The Supreme Court of B.C. has issued a Canada-wide warrant for the arrest of Loren Reagan after he failed to show up for his own trial for fraud and theft over $5,000 Monday morning.
Loren Reagan is one of two accused of a major fraud scheme in the Okanagan, involving the now-defunct Okanagan Elite Hockey Association’s plan to send young hockey players on a trip to Europe.
That effort raised over $125,000 according to Crown lawyer Patrick Fullerton, through unlicensed raffles and parent contributions, but no European trip materialized.
The Crown has also alleged Reagan and his then-business partner Michael Elphicke, the co-accused in the trial, had made personal payments with the money raised, as well as diverting some funds to a failed hockey dorm project in Penticton.
The trial was scheduled to start Monday morning, and since a conference call among lawyers and the justice overseeing the trial on Friday, Reagan’s former defence lawyer Kim Ross told the court he had received notice from Reagan that he was out of the country, reportedly in Kuwait, working for an oil company, according to Elphicke.
Ross notified the court that he had advised Reagan there would be a warrant for his arrest if he were a no-show for his trial, which Reagan acknowledged, but said he could not make it back to Penticton in time.
With a warrant for his arrest now issued, the next time Reagan enters the country, he will be arrested at the airport.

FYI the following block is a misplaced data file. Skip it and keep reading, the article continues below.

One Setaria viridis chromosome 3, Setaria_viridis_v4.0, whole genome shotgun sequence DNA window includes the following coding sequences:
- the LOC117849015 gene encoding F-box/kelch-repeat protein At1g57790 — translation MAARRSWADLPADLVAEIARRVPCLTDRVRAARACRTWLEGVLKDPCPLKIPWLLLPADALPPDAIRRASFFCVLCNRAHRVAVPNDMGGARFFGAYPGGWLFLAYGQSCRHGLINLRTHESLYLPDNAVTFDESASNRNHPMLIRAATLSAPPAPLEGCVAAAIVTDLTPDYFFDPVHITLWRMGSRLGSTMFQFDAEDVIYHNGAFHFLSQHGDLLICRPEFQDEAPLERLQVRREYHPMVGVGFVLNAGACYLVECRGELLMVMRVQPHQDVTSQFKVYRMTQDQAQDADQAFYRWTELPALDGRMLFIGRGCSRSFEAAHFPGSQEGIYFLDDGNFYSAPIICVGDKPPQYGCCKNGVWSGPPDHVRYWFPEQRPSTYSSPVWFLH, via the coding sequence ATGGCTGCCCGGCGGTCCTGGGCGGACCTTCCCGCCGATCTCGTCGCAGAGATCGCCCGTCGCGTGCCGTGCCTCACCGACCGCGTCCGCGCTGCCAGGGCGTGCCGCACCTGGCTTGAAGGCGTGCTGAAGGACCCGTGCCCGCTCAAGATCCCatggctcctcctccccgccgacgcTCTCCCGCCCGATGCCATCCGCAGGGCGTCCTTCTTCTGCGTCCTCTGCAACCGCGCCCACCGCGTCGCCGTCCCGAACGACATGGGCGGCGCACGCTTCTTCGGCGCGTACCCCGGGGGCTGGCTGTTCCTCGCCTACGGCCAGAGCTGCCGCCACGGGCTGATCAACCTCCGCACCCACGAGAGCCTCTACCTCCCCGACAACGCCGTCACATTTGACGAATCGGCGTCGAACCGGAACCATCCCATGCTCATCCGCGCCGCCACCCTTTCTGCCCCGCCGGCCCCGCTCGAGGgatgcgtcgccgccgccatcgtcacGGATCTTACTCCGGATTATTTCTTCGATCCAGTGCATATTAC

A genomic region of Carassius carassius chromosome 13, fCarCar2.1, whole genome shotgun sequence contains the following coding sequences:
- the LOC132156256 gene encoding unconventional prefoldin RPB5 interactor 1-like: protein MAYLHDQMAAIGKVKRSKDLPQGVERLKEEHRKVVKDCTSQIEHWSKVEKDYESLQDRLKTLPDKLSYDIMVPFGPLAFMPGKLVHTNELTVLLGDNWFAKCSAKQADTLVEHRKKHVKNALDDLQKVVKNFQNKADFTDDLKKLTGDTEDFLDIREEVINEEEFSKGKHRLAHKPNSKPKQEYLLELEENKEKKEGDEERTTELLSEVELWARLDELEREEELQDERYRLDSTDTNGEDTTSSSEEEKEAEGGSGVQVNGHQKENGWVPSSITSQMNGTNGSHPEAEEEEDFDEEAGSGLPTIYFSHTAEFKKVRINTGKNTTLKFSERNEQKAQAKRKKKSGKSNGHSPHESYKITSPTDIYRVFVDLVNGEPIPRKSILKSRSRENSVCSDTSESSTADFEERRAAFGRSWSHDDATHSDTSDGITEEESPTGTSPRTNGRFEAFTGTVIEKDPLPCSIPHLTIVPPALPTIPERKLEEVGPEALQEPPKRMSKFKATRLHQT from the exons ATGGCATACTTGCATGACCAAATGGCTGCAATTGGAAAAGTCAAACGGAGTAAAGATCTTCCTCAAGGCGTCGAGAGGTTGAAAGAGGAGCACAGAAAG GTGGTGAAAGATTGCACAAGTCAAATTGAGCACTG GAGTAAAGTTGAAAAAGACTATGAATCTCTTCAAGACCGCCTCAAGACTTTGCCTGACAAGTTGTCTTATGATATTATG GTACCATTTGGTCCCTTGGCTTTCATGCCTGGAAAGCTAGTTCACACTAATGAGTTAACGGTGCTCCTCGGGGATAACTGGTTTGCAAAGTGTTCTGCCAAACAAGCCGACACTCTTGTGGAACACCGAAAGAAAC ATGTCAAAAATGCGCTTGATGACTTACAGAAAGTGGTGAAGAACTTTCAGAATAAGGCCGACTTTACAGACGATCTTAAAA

Ross has now been removed as legal counsel for Reagan, as the trial moves forward for Elphicke.
Although the incidents were set in 2011 and 2012, including an alleged criminal lottery scheme involving raffle tickets for hockey parents, charges weren’t sworn against the pair until 2015.
Fullerton told the court Monday morning the money raised through parents, expected to raise or pay a total of $5,500 per traveller, was going to some Bank of Montreal accounts, and a payment plan was set up with a third party.
The pair successfully paid the initial $15,000 toward that third party, Azorcan Global Tours, but when the time for a second payment came, there were insufficient funds in the accounts, which was inconsistent with the records of the funds raised.
Those funds raised were upwards of $125,000, but just $13,000 were left in the account at time to pay.
According to Fullerton, bank statements have shown a payments toward clothing, liquor and food, among other things in the name of Reagan.
The money also reportedly went toward a hockey dorm the pair were building, but eventually was ditched.
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